Once the domain of men’s tuxedos, apparel rental got a new look with the 2009 launch of Rent the Runway. The digital-first startup made its mark by offering women the chance to rent designer dresses and accessories for special occasions. Since then, Rent the Runway has expanded to everyday items, from activewear to office attire, offering a fashion-forward take on the sharing economy.
This has paralleled the rising popularity of secondhand trading platforms, with online fashion marketplaces like Poshmark, thredUP and The RealReal aimed squarely at the “recommerce” trend. In 2020, Nordstrom tested a resale concept, See You Tomorrow. Walmart announced a partnership with thredUP the same year.
Apparel makers have taken notice and responded with rental offerings of their own. In 2019, Urban Outfitters Inc. introduced Nuuly, a monthly subscription rental business. Consumers who sign up for the service can borrow pieces from the company’s namesake Urban Outfitters along with Anthropologie, Free People and other labels. Meanwhile, contemporary fashion group Vince Holding Corp. offers subscription-based rental services for its Vince and Rebecca Taylor brands. Ralph Lauren has also launched a similar offering.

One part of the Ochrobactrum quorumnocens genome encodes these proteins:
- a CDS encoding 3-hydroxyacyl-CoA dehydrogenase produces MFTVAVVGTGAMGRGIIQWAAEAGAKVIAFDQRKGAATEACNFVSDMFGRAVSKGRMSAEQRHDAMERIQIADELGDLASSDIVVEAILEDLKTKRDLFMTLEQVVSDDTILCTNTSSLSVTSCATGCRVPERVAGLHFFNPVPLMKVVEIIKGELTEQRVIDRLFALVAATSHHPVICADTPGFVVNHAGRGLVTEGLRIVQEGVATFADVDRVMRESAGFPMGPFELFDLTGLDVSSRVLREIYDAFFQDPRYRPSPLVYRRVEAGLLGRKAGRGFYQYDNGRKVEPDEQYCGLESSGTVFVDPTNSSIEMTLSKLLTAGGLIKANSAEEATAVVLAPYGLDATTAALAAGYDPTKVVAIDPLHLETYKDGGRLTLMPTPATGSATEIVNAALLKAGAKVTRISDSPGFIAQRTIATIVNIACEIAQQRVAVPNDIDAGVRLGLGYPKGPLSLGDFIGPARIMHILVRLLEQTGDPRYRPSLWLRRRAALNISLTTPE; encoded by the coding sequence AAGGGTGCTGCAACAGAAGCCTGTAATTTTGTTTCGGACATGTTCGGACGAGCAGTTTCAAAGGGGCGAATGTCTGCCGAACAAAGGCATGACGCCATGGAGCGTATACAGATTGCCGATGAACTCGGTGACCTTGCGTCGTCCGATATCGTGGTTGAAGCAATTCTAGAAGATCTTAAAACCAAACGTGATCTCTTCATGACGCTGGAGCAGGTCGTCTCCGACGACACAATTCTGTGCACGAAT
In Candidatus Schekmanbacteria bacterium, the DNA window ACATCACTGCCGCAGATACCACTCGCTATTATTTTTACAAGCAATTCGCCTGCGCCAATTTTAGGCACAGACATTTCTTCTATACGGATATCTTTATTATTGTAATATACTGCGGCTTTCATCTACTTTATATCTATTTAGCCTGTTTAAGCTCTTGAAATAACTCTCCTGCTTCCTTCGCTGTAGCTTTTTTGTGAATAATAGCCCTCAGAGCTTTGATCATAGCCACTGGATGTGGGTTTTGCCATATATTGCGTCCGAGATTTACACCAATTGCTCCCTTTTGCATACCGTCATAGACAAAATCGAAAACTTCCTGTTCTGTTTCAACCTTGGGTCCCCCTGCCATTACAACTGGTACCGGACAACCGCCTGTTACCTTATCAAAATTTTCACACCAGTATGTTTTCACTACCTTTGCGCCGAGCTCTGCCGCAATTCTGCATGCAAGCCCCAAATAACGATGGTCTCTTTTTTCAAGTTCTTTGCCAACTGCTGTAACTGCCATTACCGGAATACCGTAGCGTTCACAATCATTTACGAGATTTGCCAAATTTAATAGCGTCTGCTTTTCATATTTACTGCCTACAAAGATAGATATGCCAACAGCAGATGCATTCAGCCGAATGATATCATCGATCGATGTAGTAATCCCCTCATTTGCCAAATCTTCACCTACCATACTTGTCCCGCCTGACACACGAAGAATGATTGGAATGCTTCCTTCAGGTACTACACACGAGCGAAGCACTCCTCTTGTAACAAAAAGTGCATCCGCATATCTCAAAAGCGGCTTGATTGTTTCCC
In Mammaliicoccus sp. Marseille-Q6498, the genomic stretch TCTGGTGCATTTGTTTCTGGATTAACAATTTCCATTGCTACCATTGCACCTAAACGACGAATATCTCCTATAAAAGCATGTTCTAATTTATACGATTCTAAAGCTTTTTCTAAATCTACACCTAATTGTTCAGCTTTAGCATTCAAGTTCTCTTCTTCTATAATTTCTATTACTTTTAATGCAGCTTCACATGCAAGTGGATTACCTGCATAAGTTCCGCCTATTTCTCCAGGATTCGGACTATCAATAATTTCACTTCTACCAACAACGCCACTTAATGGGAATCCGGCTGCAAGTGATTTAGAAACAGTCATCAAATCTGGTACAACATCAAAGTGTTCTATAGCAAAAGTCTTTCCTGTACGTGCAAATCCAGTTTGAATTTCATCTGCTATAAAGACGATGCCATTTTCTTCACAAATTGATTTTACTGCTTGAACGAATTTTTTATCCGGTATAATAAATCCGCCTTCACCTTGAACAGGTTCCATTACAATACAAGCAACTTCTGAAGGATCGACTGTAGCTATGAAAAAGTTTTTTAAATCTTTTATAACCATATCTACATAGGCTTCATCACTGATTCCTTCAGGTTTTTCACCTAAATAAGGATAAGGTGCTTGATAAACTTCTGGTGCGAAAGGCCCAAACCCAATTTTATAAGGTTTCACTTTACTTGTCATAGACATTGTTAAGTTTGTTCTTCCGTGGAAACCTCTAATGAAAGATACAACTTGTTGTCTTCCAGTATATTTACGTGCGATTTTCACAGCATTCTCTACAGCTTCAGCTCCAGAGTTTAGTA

Although the rental market for apparel remains nascent, younger demographics are showing interest in the model. Research from Bank of America reveals that a majority of millennials and Generation Z are open to using or likely to use a clothing rental system. This reflects an up-and-coming cohort that often values experiences more than things (see Figure 1).